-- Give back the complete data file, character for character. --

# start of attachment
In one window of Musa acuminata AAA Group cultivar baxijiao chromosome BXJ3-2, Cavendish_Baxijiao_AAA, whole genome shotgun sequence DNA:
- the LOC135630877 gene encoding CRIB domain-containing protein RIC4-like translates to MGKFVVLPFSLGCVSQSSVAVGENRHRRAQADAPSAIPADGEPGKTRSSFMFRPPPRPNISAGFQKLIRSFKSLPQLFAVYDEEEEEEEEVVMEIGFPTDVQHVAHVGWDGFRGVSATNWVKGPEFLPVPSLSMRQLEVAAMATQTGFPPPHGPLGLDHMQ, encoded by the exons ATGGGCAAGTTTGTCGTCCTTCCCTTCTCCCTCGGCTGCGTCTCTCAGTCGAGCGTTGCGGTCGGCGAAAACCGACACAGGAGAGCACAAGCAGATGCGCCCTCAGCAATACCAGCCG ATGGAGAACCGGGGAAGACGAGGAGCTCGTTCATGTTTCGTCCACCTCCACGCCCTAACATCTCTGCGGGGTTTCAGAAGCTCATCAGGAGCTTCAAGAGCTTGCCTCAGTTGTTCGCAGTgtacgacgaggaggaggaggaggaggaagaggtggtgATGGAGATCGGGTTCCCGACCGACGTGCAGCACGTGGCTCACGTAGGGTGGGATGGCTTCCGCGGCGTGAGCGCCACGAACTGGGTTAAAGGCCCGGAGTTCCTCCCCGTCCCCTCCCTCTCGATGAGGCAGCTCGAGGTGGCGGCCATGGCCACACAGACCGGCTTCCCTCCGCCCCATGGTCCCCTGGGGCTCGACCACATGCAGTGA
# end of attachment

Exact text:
In one window of Musa acuminata AAA Group cultivar baxijiao chromosome BXJ3-2, Cavendish_Baxijiao_AAA, whole genome shotgun sequence DNA:
- the LOC135630877 gene encoding CRIB domain-containing protein RIC4-like translates to MGKFVVLPFSLGCVSQSSVAVGENRHRRAQADAPSAIPADGEPGKTRSSFMFRPPPRPNISAGFQKLIRSFKSLPQLFAVYDEEEEEEEEVVMEIGFPTDVQHVAHVGWDGFRGVSATNWVKGPEFLPVPSLSMRQLEVAAMATQTGFPPPHGPLGLDHMQ, encoded by the exons ATGGGCAAGTTTGTCGTCCTTCCCTTCTCCCTCGGCTGCGTCTCTCAGTCGAGCGTTGCGGTCGGCGAAAACCGACACAGGAGAGCACAAGCAGATGCGCCCTCAGCAATACCAGCCG ATGGAGAACCGGGGAAGACGAGGAGCTCGTTCATGTTTCGTCCACCTCCACGCCCTAACATCTCTGCGGGGTTTCAGAAGCTCATCAGGAGCTTCAAGAGCTTGCCTCAGTTGTTCGCAGTgtacgacgaggaggaggaggaggaggaagaggtggtgATGGAGATCGGGTTCCCGACCGACGTGCAGCACGTGGCTCACGTAGGGTGGGATGGCTTCCGCGGCGTGAGCGCCACGAACTGGGTTAAAGGCCCGGAGTTCCTCCCCGTCCCCTCCCTCTCGATGAGGCAGCTCGAGGTGGCGGCCATGGCCACACAGACCGGCTTCCCTCCGCCCCATGGTCCCCTGGGGCTCGACCACATGCAGTGA